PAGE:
Next stop on our trip is Montenegro, this isn’t going to be as long as the other blogs due to a combination of bad weather and bad tummy but nonetheless, we still managed to find some different views on the city of Kotor and the nearby town of Perast.
Getting to Montenegro from Mostar in Bosnia can be done a number of ways but we chose to avoid routes including one of the most dangerous roads in Europe and instead crossed four borders (Bosnia to Croatia, Croatia to Bosnia, Bosnia to Croatia again and finally Croatia into Montenegro). This was recommended by our BiH hosts as the border at Metković has far fewer hassles than other crossings. This route gives some tremendous views of the Adriatic coast as we travelled.
Kotor is the major city within a large bay that is the entrance to Montenegro for over 400 large cruise ships each year. As the ships dock into port the numbers of people in the city increases hugely so if you can try and time your visit to avoid days when large ships arrive. On our first day, there were three cruise ships in the bay including the Seven Seas Explorer which is apparently the most luxurious cruise liner in the world with the most expensive suite on the ship costing £10,000 a day!
The Old Town of Kotor follows a similar theme to those in Split, Trogir, and Venice in being a series of narrow lanes leading toward larger squares and entered through gates around the city. The two gates below are the Sea Gate which is the main entrance and the Bastion Gate.
There is another similarity to other Old Towns too, that allows me to get on my soap-box briefly. These are all UNESCO sites yet there seems to be a lack of concern by the local authorities to the number of shops that destroy (or at least damage) the aesthetic of the historic sites. Living in a UNESCO city I am equally frustrated at home that we fail to keep at least some of the area from the scourge of capitalism.
The best views of the bay are to be had by walking up the city walls toward the bastion on top of the hill. However, the most photogenic view is just past the Church of our Lady of Remedy which gives you some nice foreground interest. Better still is that most tourists will take a break at the Church so you will get fairly long gaps with nobody coming up the hill. The walk up the fortress walls is well worth the €3 entry and is highly recommended.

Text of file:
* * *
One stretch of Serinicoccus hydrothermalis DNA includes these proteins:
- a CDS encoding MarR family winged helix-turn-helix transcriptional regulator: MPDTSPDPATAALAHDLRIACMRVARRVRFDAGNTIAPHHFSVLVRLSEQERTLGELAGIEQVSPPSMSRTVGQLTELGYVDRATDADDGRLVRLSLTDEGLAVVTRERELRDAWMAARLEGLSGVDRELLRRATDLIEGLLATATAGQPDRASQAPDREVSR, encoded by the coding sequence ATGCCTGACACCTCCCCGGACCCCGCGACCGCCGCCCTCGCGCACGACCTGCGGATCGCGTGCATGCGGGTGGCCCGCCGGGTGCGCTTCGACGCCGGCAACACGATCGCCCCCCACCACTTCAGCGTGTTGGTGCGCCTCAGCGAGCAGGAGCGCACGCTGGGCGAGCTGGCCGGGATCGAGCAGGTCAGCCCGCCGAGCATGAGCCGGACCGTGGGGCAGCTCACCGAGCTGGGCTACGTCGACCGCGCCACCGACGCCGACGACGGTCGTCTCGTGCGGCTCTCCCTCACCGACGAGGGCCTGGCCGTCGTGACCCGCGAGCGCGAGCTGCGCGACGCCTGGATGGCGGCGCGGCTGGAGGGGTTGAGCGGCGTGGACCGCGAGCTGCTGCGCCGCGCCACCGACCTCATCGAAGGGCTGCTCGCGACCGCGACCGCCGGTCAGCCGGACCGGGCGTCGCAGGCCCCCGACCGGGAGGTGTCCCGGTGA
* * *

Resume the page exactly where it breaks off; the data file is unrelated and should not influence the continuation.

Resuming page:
Whilst on a boat trip around the bay we were pointed out a derelict hotel that sits at the end of the bay. The pilot of the boat was quick to point out that it was English people who had bought it then done nothing with it. This led us to do a bit of investigating and on this occasion it would appear that the English were innocent of any wrong-doing as indeed was any of the countries of the UK. The apparent owner is a disgraced Irish banker who has allegations of bribery and corruption also blighting his name if you believe Google. The hotel can be a good site for visiting urban explorers but you will need to dodge the locals who have commandeered the tennis courts and changing rooms to allow visitors to have a game.
As you walk the streets of Kotor you will notice an abundance of cats, so much so that the souvenir shops even sell items branded with the Cats of Kotor on them. If you must buy tat then there are a couple of shops that will donate part of their profits to the neutering of stray cats due to the way they are taking over the city streets.
Heading away from Kotor, back to our final stop, Dubrovnik, the route took us past Perast. It is famed for its two island churches that sit a short boat-ride away. St George Island is the original and most photogenic and then next to it is the man-made island Gospa od Škrpjela. I found the best spot for St George Island was where the road out of Perast heading from Kotor re-enters the main carriageway. Here this a small layby that allows you to put the Island in the gap of the Verige Strait that connects the Bay of Kotor to the sea.
That is a short look at a small part of Montenegro and certainly not an in-depth look but I will leave you with my favourite location from this short-stay which was probably influenced as much by the conditions as by the spot. The area of Dobrota in Kotor is a small fishing village which has far fewer boats than Kotor and when you get perfect conditions like this it is a photographer’s dream!